We have asked some of the testers from our community to open an online account with 13 of Italy's major banks and to count the number of clicks needed
The State of Spanish Bank's Digitalisation
How do real users feel about account opening process? How many clicks does it take to open an account? Is it possible to open an account from a cell phone?
Spain is one of the world’s leading players in the process of financial digitalisation. In fact, according to the Study of Digital Banking Maturity 1 conducted in 2020 by Monitor Deloitte, Spanish banks rank second worldwide in digital transformation, preceded only by Turkey.
Therefore, Spanish banks seem to have fully caught up with the worldwide trend that has seen a huge increase in the time spent on financial applications. In fact, according to AppAnnie's latest report2, the worldwide increase was 45% (excluding China).
This is not a 2020 novelty, not a product of the Covid-19 pandemic's push for digitalisation. According to the Deloitte study, there had already been an acceleration of the process in which Mobile is the leading player. Gerard Sanz, a partner at Monitor Deloitte said: "We see that Spanish banks are investing more and more in the digital acquisition of end-to-end products, trying to offer an online experience that is as simple and friendly as other business sectors."
Given this data and the considerations, we pose three questions:
1. How do real users feel about the account opening process?
2. How many clicks does it take to open a bank account?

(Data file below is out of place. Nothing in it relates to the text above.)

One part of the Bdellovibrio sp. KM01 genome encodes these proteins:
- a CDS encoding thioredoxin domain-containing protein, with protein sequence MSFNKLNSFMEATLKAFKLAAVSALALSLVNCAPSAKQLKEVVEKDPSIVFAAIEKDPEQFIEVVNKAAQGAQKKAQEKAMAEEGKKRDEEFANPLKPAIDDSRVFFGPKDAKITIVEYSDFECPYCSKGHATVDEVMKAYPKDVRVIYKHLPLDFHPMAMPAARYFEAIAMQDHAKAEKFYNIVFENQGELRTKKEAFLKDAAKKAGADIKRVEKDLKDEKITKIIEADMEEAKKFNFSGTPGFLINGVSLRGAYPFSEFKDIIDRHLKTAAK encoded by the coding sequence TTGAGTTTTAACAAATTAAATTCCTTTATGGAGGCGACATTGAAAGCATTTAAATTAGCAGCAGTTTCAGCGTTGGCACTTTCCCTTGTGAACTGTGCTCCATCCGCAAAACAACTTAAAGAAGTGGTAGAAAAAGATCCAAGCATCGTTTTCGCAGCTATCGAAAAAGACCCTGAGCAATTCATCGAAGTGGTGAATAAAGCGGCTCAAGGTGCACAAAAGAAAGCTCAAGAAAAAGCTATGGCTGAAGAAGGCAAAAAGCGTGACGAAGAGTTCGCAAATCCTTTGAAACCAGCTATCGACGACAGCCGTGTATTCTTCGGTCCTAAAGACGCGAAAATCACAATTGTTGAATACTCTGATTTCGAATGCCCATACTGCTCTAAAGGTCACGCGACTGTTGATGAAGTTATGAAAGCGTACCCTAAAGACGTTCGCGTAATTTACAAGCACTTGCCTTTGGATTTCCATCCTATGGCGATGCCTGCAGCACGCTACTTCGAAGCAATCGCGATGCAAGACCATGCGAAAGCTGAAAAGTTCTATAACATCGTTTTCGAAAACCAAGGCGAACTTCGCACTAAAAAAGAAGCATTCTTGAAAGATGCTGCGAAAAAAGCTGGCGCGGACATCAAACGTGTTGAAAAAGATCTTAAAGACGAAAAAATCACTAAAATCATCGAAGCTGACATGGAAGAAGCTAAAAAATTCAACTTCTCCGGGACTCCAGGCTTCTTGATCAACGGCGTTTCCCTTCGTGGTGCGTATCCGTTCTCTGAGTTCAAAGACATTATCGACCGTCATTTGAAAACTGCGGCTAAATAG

3. Do major banks allow you to open an account from a cell phone?
How do real users feel about the account opening process?
Together with Fintastico, we selected 16 banks: 15 of the main traditional banks and challenger banks in Spain, and an internationally recognised model of digital banking (N26). The main drivers of choice were: number of users, advanced digitalisation and a common user experience in the acquisition funnel.
The banks analysed were nine traditional banks (Abanca, Bankoa, BBVA, CaixaBank, Cecabank, Ferratum Bank, Kutxabank, Santander, Unicaja) and seven neobanks (Bankinter, Bnext, EBN Banco, Evo Banco, Imagin, N26, OpenBank).
We asked our testers to rate the onboarding process from 1 (very easy) to 5 (very difficult). No bank received ratings of 4 and 5, corresponding to a high difficulty in the onboarding process, thus reinforcing what was pointed out at the beginning of the research: Spanish banks have a very high level of digitalisation. Imagin, Abanca, OpenBank and Evo Banco (in addition to N26) were among the banks with the easiest onboarding processes.
How many clicks does it take to open an account?
During the onboarding process, testers had to count the number of clicks needed to open an online account. This is simple data that can give us a numerical indicator about the process of opening an account, but we must consider the number of clicks as kilometers on a road.
"With the same distance of travel, I can have different travel times (objective measurements) depending on the type of pavement (asphalt, cobblestones) and the layout (highway, mountains). Similarly, I can have positive and negative experiences (subjective measurements) regardless of the time spent: a beautiful route through the hills, even though it may be longer, will be more rewarding for those who appreciate the scenery [...].
The speed of online procedures is an imperative measure, but just as in urbanised areas, we have potholes that slow us down, even in delicate processes such as the purchasing of a product. There are times when it is good to slow down, to make sure that the user has understood and entered accurate data, and then they can go at full speed again.
That said, as the first step in choosing a pathway, each one of us looks at the kilometers and then looks at the rest [...]."
Between February and March 2021, we asked some of the Spanish testers in our community to open an online account at some of the most important banks in the Spanish territory and to count the number of clicks needed to achieve that goal.